The End of a Blogging Era

Howdy ladies and gentlemen. Particularly my followers, who I’ve accumulated over the years. After some consideration, I’ve decided it’s time to retire this blog.

I’ve told myself for the longest time I was going to get around to giving it a face lift. A new theme, maybe maintain an actual writing schedule for it. But these ideas have been constantly brushed aside for more exciting projects. And unless you pay for hosting yourself, the written posts just promote the advertising clicks for whomever is giving you a blog. They love free content.

Well, I was fine with that once. But these days, if people want to read what I write, I’d rather them go read it at Thunderbird.

I’m not alone in this. Andrew and I both agreed it would be better to drive attention to our work. Thus we decided to move our personal stuff to an op-ed section over there, starting later this month. I’ll be redirecting my domain to my forthcoming personal page on Thunderbird. And I’ll probably copy over some of my “greatest hits” blog posts and delete them here.

For those who have followed He2etic’s Hysterical Horoscope all these years, I thank you. You can still read my stuff, but it’s time to move onto bigger and better things. Check back on JamesFadeley.com for the redirect in a few weeks.

The Joy of Controversy

Yesterday, I sat down to talk about a controversial subject but ended up deleting the post. With a handful of anthologies due out soon, I decided, “Hey! Y’know, maybe you should wait until it’s just you before you screw up everyone’s careers with needless drama.”

There’s good controversy and there is bad controversy. Everyone has ugly thoughts, but we just pound on the few people who voice them. The joy of blogging is that if you take your time, you can eloquently discuss a controversial subject without offending anyone. You have all the words in the world, and you can carefully approach a topic and talk about it with respect.

There’s always going to be people who want you to screw that up though. Whenever you say something intelligently that they disagree with, they’ll probably ignore you. The most damaging thing they can do is pretend you never said it at all. Some are vicious enough to take whatever you said and pull a few words out of context, but they can reasonably be called on it.

But when you say something stupid? They will never forget.  The brother of my childhood friend used this quote a few times to explain the nature of this beast:

“You can build a million bridges, but if you suck one c$%^, you’re a c&#$sucker and not a bridge builder.”

I mentioned a couple of days ago how easy it is to get into trouble on Twitter. It’s true, a lot of celebrities have gotten into all kinds of hot water in 140 characters or less. Why? Well, 140 characters calls for putting a thought very concisely. Get it right or don’t bother. It’s easy to be passionate and not think about what you’re about to do, especially when the only thing between you and hundreds of thousands of followers is a typed sentence and the ‘Tweet’ button.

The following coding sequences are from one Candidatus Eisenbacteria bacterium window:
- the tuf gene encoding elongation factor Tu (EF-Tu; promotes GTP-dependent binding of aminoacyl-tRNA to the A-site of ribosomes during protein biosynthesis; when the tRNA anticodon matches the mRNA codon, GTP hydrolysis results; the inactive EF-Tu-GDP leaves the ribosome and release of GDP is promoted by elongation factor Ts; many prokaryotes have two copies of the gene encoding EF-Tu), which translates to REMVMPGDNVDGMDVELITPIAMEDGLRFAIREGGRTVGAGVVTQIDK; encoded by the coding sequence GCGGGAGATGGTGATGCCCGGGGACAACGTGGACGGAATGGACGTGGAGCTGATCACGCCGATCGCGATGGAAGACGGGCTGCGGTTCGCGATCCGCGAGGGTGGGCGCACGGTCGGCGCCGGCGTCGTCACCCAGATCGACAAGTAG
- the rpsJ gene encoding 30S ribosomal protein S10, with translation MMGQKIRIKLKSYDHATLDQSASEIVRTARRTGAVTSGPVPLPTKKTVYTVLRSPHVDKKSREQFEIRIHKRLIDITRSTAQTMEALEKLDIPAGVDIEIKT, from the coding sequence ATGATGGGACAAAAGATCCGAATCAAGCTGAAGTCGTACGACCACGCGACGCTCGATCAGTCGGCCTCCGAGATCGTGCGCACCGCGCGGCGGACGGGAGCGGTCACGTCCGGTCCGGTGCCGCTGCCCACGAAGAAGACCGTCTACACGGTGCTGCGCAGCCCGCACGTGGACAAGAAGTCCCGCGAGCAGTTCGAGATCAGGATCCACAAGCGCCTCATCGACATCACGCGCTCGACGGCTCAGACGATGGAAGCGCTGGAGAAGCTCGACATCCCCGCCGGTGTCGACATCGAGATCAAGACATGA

The internet is not one for giving things back. Before you ever tell that non-PC joke, send that tweet or publish that blog, take one hot minute and ask yourself:
1) Could this message start a swarm of angry, bothered people coming after me?
2) If so, is this statement something I’m jesting about, or am I serious about?
3) If I am serious, is it worth the trouble?

Chalk it all up to personal experience. Mastering answering these three questions have proven invaluable for in keeping me out of trouble probably 97% of the time. This has been a PSA in no way connected to that other 3% of the time.

So Mmmngry

Some of my art for no particular reason.

Some of my art for no particular reason.

Is there anything more passive aggressive than the strike out option? Well shut your pie hole! If there is, then let me know.

Because I had a rough time yesterday with my entry, Confessions of a Tech Priest. While using the numerically ordered list button, I kept losing my line breaks. I went back a dozen times, but it kept failing to create new paragraphs at random points. It was infuriating to deal with and I’m not certain I got it all.

I’ve been trying to help my friend get an IT position he needs to start his career. He even created a Youtube posting about it to give voice to his frustration. Only today I found out that he has not been using Craigslist. I corrected that quickly and found several positions he should have luck trying for. Cross your fingers for him.

In the mean time, I’ve been writing more fantasy. I now have two long and incomplete pieces waiting to be finished and it kind of frustrates me. One of the pieces grew into something far larger than I thought it would, approaching near novella length. It also requires some research to make more detailed. Maybe I’ll just set it aside and focus on the short stories until I get published a few times. Then lengthen and complete it, and pitch it as a full novel.

So it’s strictly pulp fiction for me for a while. Oh, I’m at 19939 words this month so far.